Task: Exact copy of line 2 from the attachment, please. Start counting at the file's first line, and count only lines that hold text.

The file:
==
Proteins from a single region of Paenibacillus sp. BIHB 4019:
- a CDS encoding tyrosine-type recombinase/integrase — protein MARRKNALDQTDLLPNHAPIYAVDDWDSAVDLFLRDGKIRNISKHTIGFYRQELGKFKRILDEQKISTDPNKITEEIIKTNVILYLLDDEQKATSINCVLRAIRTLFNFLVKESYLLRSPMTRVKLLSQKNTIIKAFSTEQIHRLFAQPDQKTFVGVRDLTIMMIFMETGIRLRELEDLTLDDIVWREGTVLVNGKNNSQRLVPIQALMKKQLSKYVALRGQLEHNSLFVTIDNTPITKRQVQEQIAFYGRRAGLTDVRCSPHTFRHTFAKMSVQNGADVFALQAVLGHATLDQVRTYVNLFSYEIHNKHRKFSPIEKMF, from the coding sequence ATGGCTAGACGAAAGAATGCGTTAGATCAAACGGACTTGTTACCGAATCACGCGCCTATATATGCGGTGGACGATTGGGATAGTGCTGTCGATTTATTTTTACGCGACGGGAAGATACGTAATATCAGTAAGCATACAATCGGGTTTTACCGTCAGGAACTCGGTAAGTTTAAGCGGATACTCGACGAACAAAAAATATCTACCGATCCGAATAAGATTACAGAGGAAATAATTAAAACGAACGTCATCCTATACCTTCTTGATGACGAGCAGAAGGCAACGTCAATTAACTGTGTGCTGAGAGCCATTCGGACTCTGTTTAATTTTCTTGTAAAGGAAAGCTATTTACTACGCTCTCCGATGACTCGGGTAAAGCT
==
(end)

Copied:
- a CDS encoding tyrosine-type recombinase/integrase — protein MARRKNALDQTDLLPNHAPIYAVDDWDSAVDLFLRDGKIRNISKHTIGFYRQELGKFKRILDEQKISTDPNKITEEIIKTNVILYLLDDEQKATSINCVLRAIRTLFNFLVKESYLLRSPMTRVKLLSQKNTIIKAFSTEQIHRLFAQPDQKTFVGVRDLTIMMIFMETGIRLRELEDLTLDDIVWREGTVLVNGKNNSQRLVPIQALMKKQLSKYVALRGQLEHNSLFVTIDNTPITKRQVQEQIAFYGRRAGLTDVRCSPHTFRHTFAKMSVQNGADVFALQAVLGHATLDQVRTYVNLFSYEIHNKHRKFSPIEKMF, from the coding sequence ATGGCTAGACGAAAGAATGCGTTAGATCAAACGGACTTGTTACCGAATCACGCGCCTATATATGCGGTGGACGATTGGGATAGTGCTGTCGATTTATTTTTACGCGACGGGAAGATACGTAATATCAGTAAGCATACAATCGGGTTTTACCGTCAGGAACTCGGTAAGTTTAAGCGGATACTCGACGAACAAAAAATATCTACCGATCCGAATAAGATTACAGAGGAAATAATTAAAACGAACGTCATCCTATACCTTCTTGATGACGAGCAGAAGGCAACGTCAATTAACTGTGTGCTGAGAGCCATTCGGACTCTGTTTAATTTTCTTGTAAAGGAAAGCTATTTACTACGCTCTCCGATGACTCGGGTAAAGCT